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Assess Children’s Relationships Using “My Kingdom” Activity

We all know mental health issues do not exist in a vacuum, but are developed, maintained, and managed within people’s network of social relationships. Children’s mental health concerns are no exception. Kids are surrounded by parents, siblings, teachers, friends, and other members of their communities who have a powerful impact on their well-being.

 

Because of the very real impact that relationships have on people’s wellness, I appreciate the systemic perspective that Interpersonal Psychotherapy brings to the therapy process. One technique of this approach, the Interpersonal Inventory, details an individual’s relationships; the inventory takes his relationship dynamics, conflicts, losses, communication patterns, and expectations into consideration. Basically, it looks at relationships in which positive changes could produce greater well-being.

 

Here is a variation on the standard interpersonal inventory that can be used for children, called “My Kingdom”. This activity will work well in the assessment phase of the counselling process. Kids who enjoy drawing will be most willing to take part. Although even those who do not like to draw, might enjoy looking for pictures online or in magazines and making a collage instead of a drawing. I like this activity for any time of year, but with Valentine’s Day this month, kids will be already primed to talk about relationships, so we may as well take advantage!

 

Instructions:

 

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You will Need:
  • A large piece of paper
  • Drawing supplies (markers, pencil crayons, or colored pens)
  • A list of people that are significant to the child

Steps:

1) Begin by asking the child to name all of the important people in his or her life. Tell him that he can include family, friends, teachers, coaches, whomever he wants to include.

2) Tell the child that you are going to ask him to draw his kingdom. Start by having him draw himself a place to live in this kingdom. He may choose to draw a castle or a house. He may choose to draw his building in the middle of the piece of paper or somewhere else. Wherever and however he chooses is fine.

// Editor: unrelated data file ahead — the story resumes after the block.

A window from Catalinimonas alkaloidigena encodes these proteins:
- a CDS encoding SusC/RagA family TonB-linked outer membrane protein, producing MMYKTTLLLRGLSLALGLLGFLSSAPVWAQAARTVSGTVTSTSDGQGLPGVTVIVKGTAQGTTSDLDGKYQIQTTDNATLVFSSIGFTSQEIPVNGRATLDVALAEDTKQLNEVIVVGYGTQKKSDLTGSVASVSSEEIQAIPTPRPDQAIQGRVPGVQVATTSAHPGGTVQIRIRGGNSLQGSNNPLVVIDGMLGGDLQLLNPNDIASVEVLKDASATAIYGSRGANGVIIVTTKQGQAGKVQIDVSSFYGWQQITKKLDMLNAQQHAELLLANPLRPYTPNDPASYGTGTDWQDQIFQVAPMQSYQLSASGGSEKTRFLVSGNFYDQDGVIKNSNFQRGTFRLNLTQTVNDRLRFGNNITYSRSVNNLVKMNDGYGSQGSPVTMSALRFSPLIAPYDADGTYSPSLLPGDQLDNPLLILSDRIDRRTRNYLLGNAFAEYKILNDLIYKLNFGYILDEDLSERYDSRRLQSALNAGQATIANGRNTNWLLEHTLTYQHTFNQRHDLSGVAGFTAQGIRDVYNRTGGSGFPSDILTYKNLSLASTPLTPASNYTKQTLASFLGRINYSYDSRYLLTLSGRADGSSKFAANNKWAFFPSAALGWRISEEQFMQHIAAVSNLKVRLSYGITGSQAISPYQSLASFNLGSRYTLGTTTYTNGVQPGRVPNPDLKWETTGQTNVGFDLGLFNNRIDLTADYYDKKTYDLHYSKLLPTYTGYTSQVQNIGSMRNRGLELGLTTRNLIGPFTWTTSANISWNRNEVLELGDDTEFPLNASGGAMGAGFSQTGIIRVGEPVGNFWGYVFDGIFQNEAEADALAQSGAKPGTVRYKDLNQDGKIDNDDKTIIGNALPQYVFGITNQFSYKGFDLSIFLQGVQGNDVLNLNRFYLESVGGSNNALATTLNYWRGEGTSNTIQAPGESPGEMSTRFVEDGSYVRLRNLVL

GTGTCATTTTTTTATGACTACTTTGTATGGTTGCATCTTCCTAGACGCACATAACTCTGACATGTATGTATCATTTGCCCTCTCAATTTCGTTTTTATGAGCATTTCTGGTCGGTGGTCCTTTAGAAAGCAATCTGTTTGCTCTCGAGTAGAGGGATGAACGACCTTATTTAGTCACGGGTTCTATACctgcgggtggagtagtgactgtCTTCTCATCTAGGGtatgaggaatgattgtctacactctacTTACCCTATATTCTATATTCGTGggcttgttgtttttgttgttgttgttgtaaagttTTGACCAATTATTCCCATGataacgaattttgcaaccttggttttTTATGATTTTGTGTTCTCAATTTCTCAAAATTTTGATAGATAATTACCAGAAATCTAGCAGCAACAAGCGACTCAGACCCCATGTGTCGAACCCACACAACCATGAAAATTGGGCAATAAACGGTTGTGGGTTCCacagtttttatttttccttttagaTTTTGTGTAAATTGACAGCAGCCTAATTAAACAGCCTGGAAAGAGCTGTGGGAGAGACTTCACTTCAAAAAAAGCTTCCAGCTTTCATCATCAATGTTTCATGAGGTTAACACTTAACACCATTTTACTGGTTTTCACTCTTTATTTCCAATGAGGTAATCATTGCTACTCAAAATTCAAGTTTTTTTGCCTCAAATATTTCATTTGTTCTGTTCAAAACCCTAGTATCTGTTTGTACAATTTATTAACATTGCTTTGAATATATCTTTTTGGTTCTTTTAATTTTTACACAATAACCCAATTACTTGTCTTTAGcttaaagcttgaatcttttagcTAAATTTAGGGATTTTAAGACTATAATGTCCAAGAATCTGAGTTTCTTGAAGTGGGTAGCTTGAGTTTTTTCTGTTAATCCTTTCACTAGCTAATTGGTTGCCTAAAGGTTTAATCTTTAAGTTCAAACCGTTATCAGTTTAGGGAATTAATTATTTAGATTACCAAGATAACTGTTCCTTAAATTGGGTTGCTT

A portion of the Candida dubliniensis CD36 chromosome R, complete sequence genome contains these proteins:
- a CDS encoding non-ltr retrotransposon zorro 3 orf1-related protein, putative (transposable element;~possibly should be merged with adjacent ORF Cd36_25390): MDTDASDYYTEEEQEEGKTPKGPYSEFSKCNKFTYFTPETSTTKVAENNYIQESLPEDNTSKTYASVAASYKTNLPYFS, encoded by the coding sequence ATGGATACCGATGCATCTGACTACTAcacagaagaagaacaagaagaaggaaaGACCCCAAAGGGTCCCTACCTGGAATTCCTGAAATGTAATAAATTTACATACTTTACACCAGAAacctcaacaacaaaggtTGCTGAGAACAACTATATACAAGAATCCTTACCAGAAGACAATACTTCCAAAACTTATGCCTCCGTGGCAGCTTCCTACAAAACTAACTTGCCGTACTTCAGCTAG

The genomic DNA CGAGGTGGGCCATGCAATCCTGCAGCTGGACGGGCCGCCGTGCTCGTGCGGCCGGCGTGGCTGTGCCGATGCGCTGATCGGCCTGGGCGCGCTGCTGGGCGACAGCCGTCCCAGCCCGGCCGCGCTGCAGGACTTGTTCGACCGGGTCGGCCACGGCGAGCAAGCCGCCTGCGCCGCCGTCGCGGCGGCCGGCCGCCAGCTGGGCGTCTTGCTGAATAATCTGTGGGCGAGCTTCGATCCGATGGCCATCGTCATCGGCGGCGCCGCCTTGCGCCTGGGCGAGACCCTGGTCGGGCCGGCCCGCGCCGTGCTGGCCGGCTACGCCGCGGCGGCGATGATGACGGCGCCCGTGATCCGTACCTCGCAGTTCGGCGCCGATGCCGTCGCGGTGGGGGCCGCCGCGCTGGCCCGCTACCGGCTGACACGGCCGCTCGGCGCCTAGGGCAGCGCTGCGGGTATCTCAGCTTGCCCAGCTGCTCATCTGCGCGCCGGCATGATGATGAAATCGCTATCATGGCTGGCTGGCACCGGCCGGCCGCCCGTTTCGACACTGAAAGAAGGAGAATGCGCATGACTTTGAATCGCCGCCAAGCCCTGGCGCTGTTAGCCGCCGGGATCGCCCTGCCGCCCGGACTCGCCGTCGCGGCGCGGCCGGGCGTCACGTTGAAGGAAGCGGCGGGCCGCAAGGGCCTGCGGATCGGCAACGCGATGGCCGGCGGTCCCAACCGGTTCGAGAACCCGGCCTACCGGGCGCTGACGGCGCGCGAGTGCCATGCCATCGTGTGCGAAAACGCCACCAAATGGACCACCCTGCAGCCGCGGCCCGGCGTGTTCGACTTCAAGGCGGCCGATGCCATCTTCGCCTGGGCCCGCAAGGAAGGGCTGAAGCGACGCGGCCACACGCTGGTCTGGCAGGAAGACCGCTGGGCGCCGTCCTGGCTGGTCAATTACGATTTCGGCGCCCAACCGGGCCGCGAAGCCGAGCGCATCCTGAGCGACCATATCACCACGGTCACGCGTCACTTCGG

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3) Once the child has drawn his own place to live, ask him to pick another person from his list and draw that person a place to live as well. Do the same until all of the important people in the child’s life have a place in his kingdom. It will work best to have him draw a separate living space for each of the people in, but if the child insists on having two people in the same building, you can allow him to do so.

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4) Take note of the placement of the child’s various significant people. Whose house is closest to his? Whose is farthest? Whose is biggest? Whose get the most attention to detail? These observations may say something about the quality of the relationship and will give you insight into how the child views his world.

5) Next ask the child if you could talk a little bit more about how he gets along with each person. The child can continue adding detail to his kingdom as you talk about these various relationships. Alternatively, he may like to start drawing some roads between the different houses.

6) Looking at one house at a time, ask some of the following questions (let the child’s age and maturity level guide your choice of questions and how you ask):

  • What do you like about this person? What don’t you like?
  • What do you like about your relationship with this person? What don’t you like about it?
  • Do you ever fight/disagree with this person? What about? How often do you fight about that? What – happens when you fight with this person?
  • Would you like anything to be different about your relationship with this person?
  • How do you feel when you are around this person? (You can use a feeling chart if a child has a hard time coming up with feeling words)
  • If you were the King/Queen of this kingdom, what rules would this person have to follow?
  • Is it easy or hard to talk to this person about your feelings?
  • Do you feel like this person understands how you feel?

7) After looking at specific relationships, you can ask some more general questions, including:

  • Who, in your kingdom, makes you happy?
  • If you were King/Queen, what rules would everyone have to follow?
  • Can you confide in anyone in your kingdom? Can you tell anyone how you are feeling?
  • Who do you most like spending time with? Who do you least like spending time with?
  • Are any of the people in your kingdom new?
  • Have there been any changes with any of the people in your kingdom? How do you feel about those changes?
  • Were there people who used to be in your kingdom that aren’t now? How do you feel about them not being in your kingdom anymore?

8) If the child wants, you can pick words or phrases to include on the houses or the roads in the kingdom to represent his relationships with each of the different people. He can also choose give a name to his kingdom.

9) Use the information to see what aspects of his family/community systems are supportive to him and which may be causing difficulty and may require some intervention.

Some children will be more literal than others with this activity, but in any case it should yield some good information on the child’s relationship dynamics for your assessment process. Sometimes a child will be very clear about things that he would like to see changed in his relationships, which can then form the basis for some of your counselling goals with the child. Happy drawing!

 

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Carey EmmersonAssess Children’s Relationships Using “My Kingdom” Activity

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